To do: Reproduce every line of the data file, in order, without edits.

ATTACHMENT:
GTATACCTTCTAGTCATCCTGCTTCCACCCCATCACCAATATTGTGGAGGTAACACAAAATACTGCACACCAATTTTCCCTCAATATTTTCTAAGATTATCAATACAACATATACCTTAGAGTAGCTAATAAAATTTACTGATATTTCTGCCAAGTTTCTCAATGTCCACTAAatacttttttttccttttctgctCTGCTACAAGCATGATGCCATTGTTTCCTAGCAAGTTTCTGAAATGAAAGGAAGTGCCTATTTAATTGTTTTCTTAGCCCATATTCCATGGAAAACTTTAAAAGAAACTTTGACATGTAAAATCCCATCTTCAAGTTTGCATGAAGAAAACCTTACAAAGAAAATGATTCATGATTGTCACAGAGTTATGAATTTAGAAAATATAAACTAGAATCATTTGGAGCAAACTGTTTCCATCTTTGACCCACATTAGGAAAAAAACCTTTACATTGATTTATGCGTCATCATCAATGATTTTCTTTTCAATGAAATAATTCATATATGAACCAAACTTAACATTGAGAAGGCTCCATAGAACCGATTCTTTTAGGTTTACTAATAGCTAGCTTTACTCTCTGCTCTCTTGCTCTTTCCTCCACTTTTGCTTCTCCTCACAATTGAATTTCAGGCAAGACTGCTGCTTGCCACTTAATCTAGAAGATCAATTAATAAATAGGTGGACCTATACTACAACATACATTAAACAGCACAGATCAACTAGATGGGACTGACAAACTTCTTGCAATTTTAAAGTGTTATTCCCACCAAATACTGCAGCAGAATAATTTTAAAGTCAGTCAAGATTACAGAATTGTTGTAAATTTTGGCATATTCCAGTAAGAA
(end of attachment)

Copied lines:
GTATACCTTCTAGTCATCCTGCTTCCACCCCATCACCAATATTGTGGAGGTAACACAAAATACTGCACACCAATTTTCCCTCAATATTTTCTAAGATTATCAATACAACATATACCTTAGAGTAGCTAATAAAATTTACTGATATTTCTGCCAAGTTTCTCAATGTCCACTAAatacttttttttccttttctgctCTGCTACAAGCATGATGCCATTGTTTCCTAGCAAGTTTCTGAAATGAAAGGAAGTGCCTATTTAATTGTTTTCTTAGCCCATATTCCATGGAAAACTTTAAAAGAAACTTTGACATGTAAAATCCCATCTTCAAGTTTGCATGAAGAAAACCTTACAAAGAAAATGATTCATGATTGTCACAGAGTTATGAATTTAGAAAATATAAACTAGAATCATTTGGAGCAAACTGTTTCCATCTTTGACCCACATTAGGAAAAAAACCTTTACATTGATTTATGCGTCATCATCAATGATTTTCTTTTCAATGAAATAATTCATATATGAACCAAACTTAACATTGAGAAGGCTCCATAGAACCGATTCTTTTAGGTTTACTAATAGCTAGCTTTACTCTCTGCTCTCTTGCTCTTTCCTCCACTTTTGCTTCTCCTCACAATTGAATTTCAGGCAAGACTGCTGCTTGCCACTTAATCTAGAAGATCAATTAATAAATAGGTGGACCTATACTACAACATACATTAAACAGCACAGATCAACTAGATGGGACTGACAAACTTCTTGCAATTTTAAAGTGTTATTCCCACCAAATACTGCAGCAGAATAATTTTAAAGTCAGTCAAGATTACAGAATTGTTGTAAATTTTGGCATATTCCAGTAAGAA